Until recently, I was somewhat dismayed at the degree to which the digital side of the gun debate was so completely owned by the pro-gun crowd. Not that they don't deserve their fair share of the online environment, and not that they haven't worked tirelessly to bring this about. But I'm interested in is a fair and honest fight between the two sides, and it won't happen until both sides show up.
I was never particularly impressed by the content of the NRA video channel; the messaging tends to be didactic, wordy, sometimes outright stupid and basically boring as hell. But video characters like Billy Johnson, Colion Noir, Chris Cheng and Natalie Foster have carved out followings for themselves on the NRA website, along with YouTube, which means that a basic, pro-gun argument is viewed by hundreds, if not thousands of people every day. And while we usually think of arguments for more gun safety as belonging to the folks who try to promote more regulation of guns, the fact is that some of the best videos that show people how to use guns in a safe way are produced by the gun industry itself.
The last several weeks, however, have seen this state of affairs beginning to change. Last week the Brady Campaign released a video on gun laws and gun violence, which they posted on a site that's a spoof on the TripAdvisor website, which set a new standard for gun videos produced by either side. I talked about this video in HuffPost and said that it was not only clever and theatrically well done, but also directly challenged a basic NRA argument that we will all be safer if everyone has a gun. Now don't get me wrong. I'm not saying that the evidence on the risks versus the benefits of an armed citizenry can be used to definitively sway the argument either way. What I am saying is that this video at least presents the argument about gun risk in persuasive and artistic terms.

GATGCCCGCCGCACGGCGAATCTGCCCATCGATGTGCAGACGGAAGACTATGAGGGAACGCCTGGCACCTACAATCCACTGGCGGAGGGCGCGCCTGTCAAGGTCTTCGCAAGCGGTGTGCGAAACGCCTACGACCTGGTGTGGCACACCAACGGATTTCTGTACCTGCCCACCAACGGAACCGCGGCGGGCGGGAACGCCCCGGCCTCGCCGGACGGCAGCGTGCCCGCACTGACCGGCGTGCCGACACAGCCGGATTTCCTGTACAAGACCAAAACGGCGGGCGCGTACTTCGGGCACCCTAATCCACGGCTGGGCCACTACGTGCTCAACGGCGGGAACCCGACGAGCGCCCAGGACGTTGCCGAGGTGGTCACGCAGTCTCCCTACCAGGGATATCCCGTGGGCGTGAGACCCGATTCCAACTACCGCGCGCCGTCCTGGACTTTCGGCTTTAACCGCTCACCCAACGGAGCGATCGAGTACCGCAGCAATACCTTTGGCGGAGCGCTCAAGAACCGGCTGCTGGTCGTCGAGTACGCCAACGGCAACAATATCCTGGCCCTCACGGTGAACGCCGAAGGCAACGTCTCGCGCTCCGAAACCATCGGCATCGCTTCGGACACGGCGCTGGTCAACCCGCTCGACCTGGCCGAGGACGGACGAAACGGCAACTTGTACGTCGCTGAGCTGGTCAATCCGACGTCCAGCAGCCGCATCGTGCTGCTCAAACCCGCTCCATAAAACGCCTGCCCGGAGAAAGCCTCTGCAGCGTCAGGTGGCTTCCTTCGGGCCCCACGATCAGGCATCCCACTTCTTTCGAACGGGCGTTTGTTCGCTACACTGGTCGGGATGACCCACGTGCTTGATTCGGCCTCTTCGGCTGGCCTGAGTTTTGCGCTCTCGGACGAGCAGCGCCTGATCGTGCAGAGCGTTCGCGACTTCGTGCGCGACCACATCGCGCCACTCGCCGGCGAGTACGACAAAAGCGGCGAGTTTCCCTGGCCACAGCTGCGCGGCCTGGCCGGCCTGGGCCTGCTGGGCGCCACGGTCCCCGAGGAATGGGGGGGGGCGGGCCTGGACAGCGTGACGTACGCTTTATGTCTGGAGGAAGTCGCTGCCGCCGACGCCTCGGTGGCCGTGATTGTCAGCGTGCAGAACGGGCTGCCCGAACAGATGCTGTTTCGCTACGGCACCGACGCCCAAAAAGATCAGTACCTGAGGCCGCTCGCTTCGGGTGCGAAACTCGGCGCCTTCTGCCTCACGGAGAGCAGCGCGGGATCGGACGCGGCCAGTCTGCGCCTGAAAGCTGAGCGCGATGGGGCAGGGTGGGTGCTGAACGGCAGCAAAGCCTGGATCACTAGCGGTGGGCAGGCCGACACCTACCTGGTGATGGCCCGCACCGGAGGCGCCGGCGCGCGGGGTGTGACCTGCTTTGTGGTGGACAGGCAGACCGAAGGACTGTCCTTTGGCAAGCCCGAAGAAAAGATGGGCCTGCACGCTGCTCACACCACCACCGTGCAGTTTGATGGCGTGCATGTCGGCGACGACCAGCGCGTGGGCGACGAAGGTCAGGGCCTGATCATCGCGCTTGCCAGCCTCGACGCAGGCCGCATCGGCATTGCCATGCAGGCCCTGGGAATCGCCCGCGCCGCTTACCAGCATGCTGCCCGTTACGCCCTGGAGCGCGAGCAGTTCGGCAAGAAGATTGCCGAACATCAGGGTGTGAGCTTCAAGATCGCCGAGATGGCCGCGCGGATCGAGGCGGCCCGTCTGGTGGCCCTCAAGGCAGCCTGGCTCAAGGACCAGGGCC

The gun-sense folks have now released another video which is generating web-based commotion because of its content, artistry and tone, but this time the commotion is coming more from the other side in ways which indicate that the video's argument is really hitting home. I am referring to a video released by States United to Prevent Gun Violence which shows a New York City gun shop that only sells guns which were used in gun violence, including the Bushmaster AR taken off the body of Adam Lanza at Sandy Hook and the pistol that the two-year old son of Veronica Rutledge used to kill his mom.
The guns are fakes, the store doesn't really exist and I'm not sure that the 'customers' who walked in and then exhibited varying degrees of shock and concern after being told the history of those guns were real customers at all. But no matter, the video is powerful, artistic and drives the message, pace the NRA, that owning a gun is a risk.
The video has been attacked by the usual pro-gun suspects like Breitbart and Daily Caller, but the most interesting response to the video from the pro-gun side was a demand made to the New York State Attorney General by the state's NRA-affiliate Pistol and Rifle Association to investigate the video's sponsor for violations of the state gun-control statute which, of course, this same association did everything it could to try and prevent from becoming law. If Eric Schneiderman has nothing better to do than chase after States United because they stuck a bunch of unlocked toy guns on a wall, then Andy should fire him immediately and appoint a new AG. Andy has better things to do.
The reaction to this video by the gun guys in New York tells me that the digital playing field on gun violence is beginning to level out. Now if the gun-sense folks could only find a stellar personality a la Clint Eastwood, to drive their video messages home...
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